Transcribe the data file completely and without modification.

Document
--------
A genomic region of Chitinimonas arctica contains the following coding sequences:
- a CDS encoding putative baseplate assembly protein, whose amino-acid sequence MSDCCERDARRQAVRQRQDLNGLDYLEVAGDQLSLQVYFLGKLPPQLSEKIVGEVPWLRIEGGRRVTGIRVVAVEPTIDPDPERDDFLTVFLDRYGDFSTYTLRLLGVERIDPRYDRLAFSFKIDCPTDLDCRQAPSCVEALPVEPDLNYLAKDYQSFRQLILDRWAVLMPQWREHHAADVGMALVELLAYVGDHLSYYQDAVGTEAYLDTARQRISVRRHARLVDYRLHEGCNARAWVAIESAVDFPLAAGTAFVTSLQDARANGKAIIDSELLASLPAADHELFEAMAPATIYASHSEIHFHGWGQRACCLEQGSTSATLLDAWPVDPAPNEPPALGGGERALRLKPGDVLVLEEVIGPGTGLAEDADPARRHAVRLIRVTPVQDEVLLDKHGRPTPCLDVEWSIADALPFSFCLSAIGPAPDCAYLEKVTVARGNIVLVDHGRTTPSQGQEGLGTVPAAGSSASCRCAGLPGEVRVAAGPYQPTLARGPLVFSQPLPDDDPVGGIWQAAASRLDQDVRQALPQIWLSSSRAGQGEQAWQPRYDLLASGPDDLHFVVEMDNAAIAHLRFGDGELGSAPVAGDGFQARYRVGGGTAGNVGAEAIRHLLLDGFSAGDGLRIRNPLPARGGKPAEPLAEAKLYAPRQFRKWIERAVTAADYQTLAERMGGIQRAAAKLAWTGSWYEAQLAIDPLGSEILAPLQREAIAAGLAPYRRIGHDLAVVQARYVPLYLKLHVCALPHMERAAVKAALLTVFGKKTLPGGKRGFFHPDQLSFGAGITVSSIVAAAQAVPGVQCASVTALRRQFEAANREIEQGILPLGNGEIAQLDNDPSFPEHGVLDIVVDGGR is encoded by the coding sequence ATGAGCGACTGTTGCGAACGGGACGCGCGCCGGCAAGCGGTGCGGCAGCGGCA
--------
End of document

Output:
A genomic region of Chitinimonas arctica contains the following coding sequences:
- a CDS encoding putative baseplate assembly protein, whose amino-acid sequence MSDCCERDARRQAVRQRQDLNGLDYLEVAGDQLSLQVYFLGKLPPQLSEKIVGEVPWLRIEGGRRVTGIRVVAVEPTIDPDPERDDFLTVFLDRYGDFSTYTLRLLGVERIDPRYDRLAFSFKIDCPTDLDCRQAPSCVEALPVEPDLNYLAKDYQSFRQLILDRWAVLMPQWREHHAADVGMALVELLAYVGDHLSYYQDAVGTEAYLDTARQRISVRRHARLVDYRLHEGCNARAWVAIESAVDFPLAAGTAFVTSLQDARANGKAIIDSELLASLPAADHELFEAMAPATIYASHSEIHFHGWGQRACCLEQGSTSATLLDAWPVDPAPNEPPALGGGERALRLKPGDVLVLEEVIGPGTGLAEDADPARRHAVRLIRVTPVQDEVLLDKHGRPTPCLDVEWSIADALPFSFCLSAIGPAPDCAYLEKVTVARGNIVLVDHGRTTPSQGQEGLGTVPAAGSSASCRCAGLPGEVRVAAGPYQPTLARGPLVFSQPLPDDDPVGGIWQAAASRLDQDVRQALPQIWLSSSRAGQGEQAWQPRYDLLASGPDDLHFVVEMDNAAIAHLRFGDGELGSAPVAGDGFQARYRVGGGTAGNVGAEAIRHLLLDGFSAGDGLRIRNPLPARGGKPAEPLAEAKLYAPRQFRKWIERAVTAADYQTLAERMGGIQRAAAKLAWTGSWYEAQLAIDPLGSEILAPLQREAIAAGLAPYRRIGHDLAVVQARYVPLYLKLHVCALPHMERAAVKAALLTVFGKKTLPGGKRGFFHPDQLSFGAGITVSSIVAAAQAVPGVQCASVTALRRQFEAANREIEQGILPLGNGEIAQLDNDPSFPEHGVLDIVVDGGR is encoded by the coding sequence ATGAGCGACTGTTGCGAACGGGACGCGCGCCGGCAAGCGGTGCGGCAGCGGCA